drupal_set_message('(Another) Deleted config: ' . $config->getName());
}

}
AnotherConfigEventsSubscriber.php view raw

Pretty much the only important difference here is that we have changed the returned array in
the getSubscribedEvents() method. Instead of the value for a given event being a string
with the local method name, it is now an array where the first item in the array is the local
method name and the second item is the priority of this listener.

So we changed this:

public static function getSubscribedEvents() {


return [
ConfigEvents::SAVE => 'configSave',
ConfigEvents::DELETE => 'configDelete',
];
}

To this:

public static function getSubscribedEvents() {


return [
ConfigEvents::SAVE => ['configSave', 100],
ConfigEvents::DELETE => ['configDelete', -100],
];
}

The results we’re expecting:

 AnotherConfigEventSubscriber::configSave() has a very high priority, so it


should be executed before ConfigEventSubscriber::configSave().
 AnotherConfigEventSubscriber::configDelete() has a very low priority, so it
should be executed after ConfigEventSubscriber::configDelete().
Let’s see the SAVE event in action by enabling the Statistics module again.

Installing the Statistics module and looking at


messages.

Great! Our new event listener on ConfigEvents::SAVE happened before the other one we
wrote. Now let’s uninstall the Statistics module and see what happens on the DELETE event.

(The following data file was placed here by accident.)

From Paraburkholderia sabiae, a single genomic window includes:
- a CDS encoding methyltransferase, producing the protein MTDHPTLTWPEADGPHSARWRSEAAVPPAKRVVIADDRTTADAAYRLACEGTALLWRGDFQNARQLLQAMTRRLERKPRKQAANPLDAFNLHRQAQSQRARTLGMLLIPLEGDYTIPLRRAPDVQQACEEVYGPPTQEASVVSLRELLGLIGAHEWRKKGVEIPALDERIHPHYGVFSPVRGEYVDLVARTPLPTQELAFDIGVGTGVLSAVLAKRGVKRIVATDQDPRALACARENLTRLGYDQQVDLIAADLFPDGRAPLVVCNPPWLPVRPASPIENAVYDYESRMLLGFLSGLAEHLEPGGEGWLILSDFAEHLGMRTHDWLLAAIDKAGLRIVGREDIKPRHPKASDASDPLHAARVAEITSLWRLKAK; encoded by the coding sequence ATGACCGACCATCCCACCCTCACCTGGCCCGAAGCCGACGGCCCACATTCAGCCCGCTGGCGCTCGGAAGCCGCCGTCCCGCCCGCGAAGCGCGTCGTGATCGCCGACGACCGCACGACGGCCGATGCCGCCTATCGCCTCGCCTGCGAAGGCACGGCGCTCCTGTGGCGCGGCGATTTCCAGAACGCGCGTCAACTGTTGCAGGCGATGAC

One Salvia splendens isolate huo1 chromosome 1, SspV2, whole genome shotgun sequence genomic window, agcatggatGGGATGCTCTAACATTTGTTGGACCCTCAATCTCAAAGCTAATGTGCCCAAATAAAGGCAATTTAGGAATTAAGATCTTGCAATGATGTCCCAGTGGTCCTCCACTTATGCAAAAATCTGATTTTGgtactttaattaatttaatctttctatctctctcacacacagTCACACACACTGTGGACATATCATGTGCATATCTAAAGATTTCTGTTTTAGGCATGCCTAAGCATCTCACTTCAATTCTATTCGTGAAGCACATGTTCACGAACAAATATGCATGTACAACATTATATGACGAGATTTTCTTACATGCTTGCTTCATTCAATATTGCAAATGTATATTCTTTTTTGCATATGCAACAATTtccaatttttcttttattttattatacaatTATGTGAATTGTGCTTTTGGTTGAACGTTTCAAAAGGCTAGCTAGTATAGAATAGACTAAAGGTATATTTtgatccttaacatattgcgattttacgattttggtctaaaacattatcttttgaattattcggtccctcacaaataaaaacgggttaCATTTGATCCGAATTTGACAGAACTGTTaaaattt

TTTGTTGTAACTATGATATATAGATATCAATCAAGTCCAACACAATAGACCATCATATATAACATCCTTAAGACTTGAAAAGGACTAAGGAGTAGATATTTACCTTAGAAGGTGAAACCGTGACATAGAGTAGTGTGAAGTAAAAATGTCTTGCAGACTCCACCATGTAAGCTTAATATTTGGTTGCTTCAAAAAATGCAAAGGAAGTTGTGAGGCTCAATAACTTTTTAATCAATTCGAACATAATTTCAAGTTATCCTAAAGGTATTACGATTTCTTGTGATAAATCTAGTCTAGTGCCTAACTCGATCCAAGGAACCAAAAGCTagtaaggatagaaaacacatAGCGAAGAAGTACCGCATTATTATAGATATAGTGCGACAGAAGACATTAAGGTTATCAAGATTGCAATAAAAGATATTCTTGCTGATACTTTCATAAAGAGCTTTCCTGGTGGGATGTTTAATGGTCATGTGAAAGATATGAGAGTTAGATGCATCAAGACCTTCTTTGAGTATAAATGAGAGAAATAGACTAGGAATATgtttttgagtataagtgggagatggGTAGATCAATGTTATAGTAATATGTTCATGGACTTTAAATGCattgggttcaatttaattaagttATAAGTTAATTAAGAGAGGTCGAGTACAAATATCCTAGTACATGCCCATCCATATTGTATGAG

Uninstalling statistics module and looking at


the messages.

Also great! Our new event listener on ConfigEvents::DELETE was executed after the other
one we wrote because it has a very low priority.

Note: When you register a subscriber to an event without specifying the priority, it defaults to
0.

Notable Progress on Events in Drupal 8


There is an issue in the queue working towards replacing the foundation of the hook system
with the event system:

 Add a HookEvent. This approach would provide a generic HookEvent that it expects
custom events to extend, and a method for returning values from the event.
 An older issue about Replacing Hooks with Events was postponed until Drupal 9. This
discussion ended over 5 years ago.
 An ongoing issue proposing the addition of Events for Matching Entity Hooks.
 More ready-for-use, there is an excellent contributed module
named hook_event_dispatcher that provides Events for the most commonly used
Drupal hooks. If you’re ready to start using fewer hooks and more events, this module
is a fine dependency for your custom code.

Though I’m hardly an expert on what we should expect from Drupal in the future regarding
events, I hope we see many more of them and that they eventually replace hooks completely.

References:

 GitHub repo – Contains all the working code presented in this post.
 Symfony Documentation: Event Listeners & Subscribers – Note, Drupal 8 does not
use “Event Listeners” in the Symfony sense. Focus on Event Subscribers.
 Symfony Documentation: Event Dispatcher

Want to know something else specific about Drupal 8 Events, or have some more information
about the future of events in Drupal? Let me know below!